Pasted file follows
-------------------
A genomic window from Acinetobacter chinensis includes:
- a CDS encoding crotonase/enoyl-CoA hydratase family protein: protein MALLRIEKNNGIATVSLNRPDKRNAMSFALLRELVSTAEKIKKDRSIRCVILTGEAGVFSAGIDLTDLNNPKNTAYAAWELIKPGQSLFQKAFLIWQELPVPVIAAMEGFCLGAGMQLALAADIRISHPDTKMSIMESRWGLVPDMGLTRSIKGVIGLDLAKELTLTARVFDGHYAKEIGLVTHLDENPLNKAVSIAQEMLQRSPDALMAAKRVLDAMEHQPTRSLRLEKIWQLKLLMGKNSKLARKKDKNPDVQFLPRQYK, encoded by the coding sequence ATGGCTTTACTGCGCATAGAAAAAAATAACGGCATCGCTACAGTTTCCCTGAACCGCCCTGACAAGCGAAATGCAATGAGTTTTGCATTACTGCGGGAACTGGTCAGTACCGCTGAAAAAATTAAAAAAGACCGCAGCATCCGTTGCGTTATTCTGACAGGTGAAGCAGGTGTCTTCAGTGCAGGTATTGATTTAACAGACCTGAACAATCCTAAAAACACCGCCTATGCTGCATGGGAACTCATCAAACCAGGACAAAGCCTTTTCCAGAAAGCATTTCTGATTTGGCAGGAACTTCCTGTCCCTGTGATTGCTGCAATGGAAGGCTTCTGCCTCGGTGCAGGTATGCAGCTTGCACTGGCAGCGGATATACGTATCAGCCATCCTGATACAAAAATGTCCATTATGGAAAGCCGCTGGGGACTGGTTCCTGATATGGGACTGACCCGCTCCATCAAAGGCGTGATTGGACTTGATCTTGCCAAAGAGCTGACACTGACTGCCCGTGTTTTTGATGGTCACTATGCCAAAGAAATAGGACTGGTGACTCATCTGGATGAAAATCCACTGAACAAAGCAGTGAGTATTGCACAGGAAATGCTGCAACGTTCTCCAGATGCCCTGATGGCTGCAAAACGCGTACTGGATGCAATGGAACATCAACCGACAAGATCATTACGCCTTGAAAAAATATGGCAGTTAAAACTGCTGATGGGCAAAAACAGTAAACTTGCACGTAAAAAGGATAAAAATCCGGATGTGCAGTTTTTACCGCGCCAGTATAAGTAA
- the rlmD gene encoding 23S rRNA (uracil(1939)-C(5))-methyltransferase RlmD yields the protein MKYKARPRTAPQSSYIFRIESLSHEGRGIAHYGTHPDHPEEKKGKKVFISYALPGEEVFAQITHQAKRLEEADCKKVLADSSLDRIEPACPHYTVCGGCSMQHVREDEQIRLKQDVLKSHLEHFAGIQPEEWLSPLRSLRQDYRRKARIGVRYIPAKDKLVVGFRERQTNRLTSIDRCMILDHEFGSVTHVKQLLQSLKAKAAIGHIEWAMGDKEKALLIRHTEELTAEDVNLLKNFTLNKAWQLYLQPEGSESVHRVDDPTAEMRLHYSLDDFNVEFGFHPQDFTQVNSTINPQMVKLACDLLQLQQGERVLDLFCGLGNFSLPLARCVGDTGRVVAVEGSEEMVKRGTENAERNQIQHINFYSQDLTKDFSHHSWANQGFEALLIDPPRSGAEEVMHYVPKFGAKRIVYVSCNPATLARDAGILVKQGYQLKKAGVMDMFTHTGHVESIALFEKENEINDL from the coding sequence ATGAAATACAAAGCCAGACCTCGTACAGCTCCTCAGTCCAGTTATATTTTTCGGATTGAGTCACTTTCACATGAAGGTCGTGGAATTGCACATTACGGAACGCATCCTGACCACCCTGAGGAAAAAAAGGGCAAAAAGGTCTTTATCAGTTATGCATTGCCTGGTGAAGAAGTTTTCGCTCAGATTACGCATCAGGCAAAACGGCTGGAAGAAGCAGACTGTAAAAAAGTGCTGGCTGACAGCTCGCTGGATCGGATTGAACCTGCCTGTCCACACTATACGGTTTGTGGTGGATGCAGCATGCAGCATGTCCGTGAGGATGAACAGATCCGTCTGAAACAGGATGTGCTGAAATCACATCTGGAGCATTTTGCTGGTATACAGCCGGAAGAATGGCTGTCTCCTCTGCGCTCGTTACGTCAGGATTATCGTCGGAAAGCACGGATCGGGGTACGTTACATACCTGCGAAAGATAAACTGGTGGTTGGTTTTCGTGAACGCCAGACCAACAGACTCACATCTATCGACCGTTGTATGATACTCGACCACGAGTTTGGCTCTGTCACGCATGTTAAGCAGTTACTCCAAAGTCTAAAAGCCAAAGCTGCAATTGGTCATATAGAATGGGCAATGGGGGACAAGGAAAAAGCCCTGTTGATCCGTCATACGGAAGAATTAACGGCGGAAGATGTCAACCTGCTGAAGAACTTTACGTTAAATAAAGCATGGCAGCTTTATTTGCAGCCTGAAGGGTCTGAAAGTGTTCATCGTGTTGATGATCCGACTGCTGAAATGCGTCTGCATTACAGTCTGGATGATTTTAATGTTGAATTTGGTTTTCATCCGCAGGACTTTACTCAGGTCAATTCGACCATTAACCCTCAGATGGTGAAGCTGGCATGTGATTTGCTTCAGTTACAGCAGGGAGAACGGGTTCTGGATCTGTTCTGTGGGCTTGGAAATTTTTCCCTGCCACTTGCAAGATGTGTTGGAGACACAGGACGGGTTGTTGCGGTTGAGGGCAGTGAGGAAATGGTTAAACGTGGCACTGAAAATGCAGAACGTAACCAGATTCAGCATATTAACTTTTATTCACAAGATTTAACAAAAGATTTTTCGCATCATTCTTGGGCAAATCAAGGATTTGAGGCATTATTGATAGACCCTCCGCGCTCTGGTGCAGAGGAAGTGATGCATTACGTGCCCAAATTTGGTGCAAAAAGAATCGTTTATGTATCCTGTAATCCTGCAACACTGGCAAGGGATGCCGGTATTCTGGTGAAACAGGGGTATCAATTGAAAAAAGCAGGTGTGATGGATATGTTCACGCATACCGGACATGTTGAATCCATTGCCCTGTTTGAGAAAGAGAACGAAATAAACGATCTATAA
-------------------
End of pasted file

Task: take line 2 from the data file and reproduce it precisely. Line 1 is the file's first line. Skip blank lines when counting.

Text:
- a CDS encoding crotonase/enoyl-CoA hydratase family protein: protein MALLRIEKNNGIATVSLNRPDKRNAMSFALLRELVSTAEKIKKDRSIRCVILTGEAGVFSAGIDLTDLNNPKNTAYAAWELIKPGQSLFQKAFLIWQELPVPVIAAMEGFCLGAGMQLALAADIRISHPDTKMSIMESRWGLVPDMGLTRSIKGVIGLDLAKELTLTARVFDGHYAKEIGLVTHLDENPLNKAVSIAQEMLQRSPDALMAAKRVLDAMEHQPTRSLRLEKIWQLKLLMGKNSKLARKKDKNPDVQFLPRQYK, encoded by the coding sequence ATGGCTTTACTGCGCATAGAAAAAAATAACGGCATCGCTACAGTTTCCCTGAACCGCCCTGACAAGCGAAATGCAATGAGTTTTGCATTACTGCGGGAACTGGTCAGTACCGCTGAAAAAATTAAAAAAGACCGCAGCATCCGTTGCGTTATTCTGACAGGTGAAGCAGGTGTCTTCAGTGCAGGTATTGATTTAACAGACCTGAACAATCCTAAAAACACCGCCTATGCTGCATGGGAACTCATCAAACCAGGACAAAGCCTTTTCCAGAAAGCATTTCTGATTTGGCAGGAACTTCCTGTCCCTGTGATTGCTGCAATGGAAGGCTTCTGCCTCGGTGCAGGTATGCAGCTTGCACTGGCAGCGGATATACGTATCAGCCATCCTGATACAAAAATGTCCATTATGGAAAGCCGCTGGGGACTGGTTCCTGATATGGGACTGACCCGCTCCATCAAAGGCGTGATTGGACTTGATCTTGCCAAAGAGCTGACACTGACTGCCCGTGTTTTTGATGGTCACTATGCCAAAGAAATAGGACTGGTGACTCATCTGGATGAAAATCCACTGAACAAAGCAGTGAGTATTGCACAGGAAATGCTGCAACGTTCTCCAGATGCCCTGATGGCTGCAAAACGCGTACTGGATGCAATGGAACATCAACCGACAAGATCATTACGCCTTGAAAAAATATGGCAGTTAAAACTGCTGATGGGCAAAAACAGTAAACTTGCACGTAAAAAGGATAAAAATCCGGATGTGCAGTTTTTACCGCGCCAGTATAAGTAA